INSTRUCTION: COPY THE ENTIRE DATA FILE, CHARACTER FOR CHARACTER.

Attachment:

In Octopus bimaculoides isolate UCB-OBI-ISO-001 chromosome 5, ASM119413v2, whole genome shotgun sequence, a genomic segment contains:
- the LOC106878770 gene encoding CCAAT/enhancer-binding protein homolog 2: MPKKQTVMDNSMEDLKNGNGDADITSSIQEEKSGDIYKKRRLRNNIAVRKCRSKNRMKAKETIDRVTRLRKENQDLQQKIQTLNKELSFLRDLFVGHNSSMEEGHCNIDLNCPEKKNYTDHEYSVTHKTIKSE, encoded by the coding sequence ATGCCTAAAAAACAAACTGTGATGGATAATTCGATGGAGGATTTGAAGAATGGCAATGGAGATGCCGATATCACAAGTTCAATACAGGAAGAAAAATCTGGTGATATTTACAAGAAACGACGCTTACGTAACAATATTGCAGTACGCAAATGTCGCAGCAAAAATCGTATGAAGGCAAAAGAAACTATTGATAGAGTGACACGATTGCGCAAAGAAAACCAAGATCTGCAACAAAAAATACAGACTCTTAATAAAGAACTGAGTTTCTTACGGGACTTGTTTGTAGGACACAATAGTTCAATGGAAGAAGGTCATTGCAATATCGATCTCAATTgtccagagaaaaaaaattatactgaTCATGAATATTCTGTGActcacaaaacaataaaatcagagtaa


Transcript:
In Octopus bimaculoides isolate UCB-OBI-ISO-001 chromosome 5, ASM119413v2, whole genome shotgun sequence, a genomic segment contains:
- the LOC106878770 gene encoding CCAAT/enhancer-binding protein homolog 2: MPKKQTVMDNSMEDLKNGNGDADITSSIQEEKSGDIYKKRRLRNNIAVRKCRSKNRMKAKETIDRVTRLRKENQDLQQKIQTLNKELSFLRDLFVGHNSSMEEGHCNIDLNCPEKKNYTDHEYSVTHKTIKSE, encoded by the coding sequence ATGCCTAAAAAACAAACTGTGATGGATAATTCGATGGAGGATTTGAAGAATGGCAATGGAGATGCCGATATCACAAGTTCAATACAGGAAGAAAAATCTGGTGATATTTACAAGAAACGACGCTTACGTAACAATATTGCAGTACGCAAATGTCGCAGCAAAAATCGTATGAAGGCAAAAGAAACTATTGATAGAGTGACACGATTGCGCAAAGAAAACCAAGATCTGCAACAAAAAATACAGACTCTTAATAAAGAACTGAGTTTCTTACGGGACTTGTTTGTAGGACACAATAGTTCAATGGAAGAAGGTCATTGCAATATCGATCTCAATTgtccagagaaaaaaaattatactgaTCATGAATATTCTGTGActcacaaaacaataaaatcagagtaa